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By Jeanna Smialek
By Jeanna Smialek
WASHINGTON – The economy in the U.S. contracted for the first time in three years from January through March as companies added to inventories at a slower pace and curtailed investment.
Gross domestic product fell at a 1 percent annualized rate in the first quarter, a bigger decline than projected, after a previously reported 0.1 percent gain, the Commerce Department said Thursday in Washington. The last time the economy shrank was in the same three months of 2011. The median forecast of economists surveyed by Bloomberg called for a 0.5 percent drop.
A pickup in receipts at retailers, stronger manufacturing and faster job growth indicate the first-quarter setback will prove temporary as pent-up demand is unleashed. Federal Reserve policy makers said at their April meeting that the economy has strengthened after adverse weather took its toll.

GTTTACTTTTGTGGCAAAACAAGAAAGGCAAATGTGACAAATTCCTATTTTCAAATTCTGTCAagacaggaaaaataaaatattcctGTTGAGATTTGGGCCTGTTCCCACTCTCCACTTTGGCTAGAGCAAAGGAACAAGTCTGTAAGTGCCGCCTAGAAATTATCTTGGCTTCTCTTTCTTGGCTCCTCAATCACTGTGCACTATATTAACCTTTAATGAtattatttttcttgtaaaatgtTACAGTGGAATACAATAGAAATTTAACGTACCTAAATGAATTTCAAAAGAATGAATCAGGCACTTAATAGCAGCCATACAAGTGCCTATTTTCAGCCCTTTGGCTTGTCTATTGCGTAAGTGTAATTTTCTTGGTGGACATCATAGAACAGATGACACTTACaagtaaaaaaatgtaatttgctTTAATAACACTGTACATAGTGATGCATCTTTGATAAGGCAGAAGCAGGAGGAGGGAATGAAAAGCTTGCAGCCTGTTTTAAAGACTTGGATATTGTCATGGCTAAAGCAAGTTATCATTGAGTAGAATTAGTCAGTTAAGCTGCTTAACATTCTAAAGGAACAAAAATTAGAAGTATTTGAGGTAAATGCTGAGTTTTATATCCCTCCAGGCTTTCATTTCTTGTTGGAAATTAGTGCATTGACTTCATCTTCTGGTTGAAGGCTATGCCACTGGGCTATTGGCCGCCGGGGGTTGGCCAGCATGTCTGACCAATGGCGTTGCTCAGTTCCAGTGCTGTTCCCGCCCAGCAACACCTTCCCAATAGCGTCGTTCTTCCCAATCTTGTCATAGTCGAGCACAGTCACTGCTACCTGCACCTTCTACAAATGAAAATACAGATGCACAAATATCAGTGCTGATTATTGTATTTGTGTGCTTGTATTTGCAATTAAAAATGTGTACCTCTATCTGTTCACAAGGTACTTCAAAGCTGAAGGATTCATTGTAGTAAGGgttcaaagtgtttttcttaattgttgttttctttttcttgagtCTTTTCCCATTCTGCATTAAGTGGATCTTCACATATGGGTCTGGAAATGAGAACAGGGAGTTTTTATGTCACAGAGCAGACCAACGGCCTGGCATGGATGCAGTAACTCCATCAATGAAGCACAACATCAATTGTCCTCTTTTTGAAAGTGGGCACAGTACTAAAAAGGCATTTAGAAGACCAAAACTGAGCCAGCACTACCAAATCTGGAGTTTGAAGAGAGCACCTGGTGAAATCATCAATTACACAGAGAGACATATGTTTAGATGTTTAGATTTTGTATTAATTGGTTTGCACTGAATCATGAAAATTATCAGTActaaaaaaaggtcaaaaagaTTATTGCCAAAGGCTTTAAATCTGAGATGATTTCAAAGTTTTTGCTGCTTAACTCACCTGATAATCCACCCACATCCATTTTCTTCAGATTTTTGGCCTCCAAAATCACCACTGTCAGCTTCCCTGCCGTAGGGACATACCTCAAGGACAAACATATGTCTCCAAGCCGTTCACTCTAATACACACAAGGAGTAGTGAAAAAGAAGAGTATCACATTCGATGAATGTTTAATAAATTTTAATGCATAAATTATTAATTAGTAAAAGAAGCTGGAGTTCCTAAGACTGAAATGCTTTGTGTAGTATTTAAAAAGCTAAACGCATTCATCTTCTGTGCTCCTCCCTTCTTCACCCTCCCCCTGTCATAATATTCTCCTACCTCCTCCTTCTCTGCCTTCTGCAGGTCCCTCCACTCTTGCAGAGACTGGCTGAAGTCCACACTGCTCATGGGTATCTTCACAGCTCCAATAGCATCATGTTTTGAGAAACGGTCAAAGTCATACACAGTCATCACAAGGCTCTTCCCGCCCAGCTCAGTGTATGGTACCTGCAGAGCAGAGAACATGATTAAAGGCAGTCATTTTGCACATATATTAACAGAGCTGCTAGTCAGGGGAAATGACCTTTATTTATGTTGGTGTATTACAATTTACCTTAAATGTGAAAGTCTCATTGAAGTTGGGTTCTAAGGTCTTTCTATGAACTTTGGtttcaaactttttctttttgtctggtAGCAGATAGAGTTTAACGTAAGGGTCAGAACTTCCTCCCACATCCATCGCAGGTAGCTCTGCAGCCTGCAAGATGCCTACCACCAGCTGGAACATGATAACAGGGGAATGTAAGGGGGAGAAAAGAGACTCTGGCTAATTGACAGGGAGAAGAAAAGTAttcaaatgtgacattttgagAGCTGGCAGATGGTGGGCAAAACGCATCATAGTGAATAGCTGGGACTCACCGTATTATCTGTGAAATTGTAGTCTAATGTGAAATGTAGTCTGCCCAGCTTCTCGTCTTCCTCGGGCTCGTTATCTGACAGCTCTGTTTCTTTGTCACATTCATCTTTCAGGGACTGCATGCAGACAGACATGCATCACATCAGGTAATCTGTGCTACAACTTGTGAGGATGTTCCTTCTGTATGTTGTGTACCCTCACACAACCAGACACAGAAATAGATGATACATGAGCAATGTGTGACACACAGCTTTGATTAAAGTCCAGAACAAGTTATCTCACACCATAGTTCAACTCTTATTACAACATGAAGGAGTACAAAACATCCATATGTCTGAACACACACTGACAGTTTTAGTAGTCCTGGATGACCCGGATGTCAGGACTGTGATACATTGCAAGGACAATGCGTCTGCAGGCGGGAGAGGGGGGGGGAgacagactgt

“The good news is that the first quarter is over, it was a difficult one for the U.S. economy,” said Ryan Sweet, senior economist at Moody’s Analytics Inc. in West Chester, Pa. “I wouldn’t worry too much about the decline, it’s mostly driven by less construction spending and less inventory accumulation. This quarter should be a good one.”
Another report on Thursday showed fewer Americans than forecast filed for unemployment benefits last week. Jobless claims dropped by 27,000 to 300,000. The four-week average decreased to the lowest level since August 2007.
Stock-index futures held gains after the figures. The contract on the Standard & Poor’s 500 Index expiring in June rose 0.1 percent to 1,911.5 at 8:52 a.m. in New York.
Projections of the 79 economists surveyed by Bloomberg for GDP, the value of all goods and services produced, ranged from a decline of 0.9 percent to a gain of 0.7 percent. Thursday’s estimate was the second of three readings for the quarter, with the final release scheduled for June 25.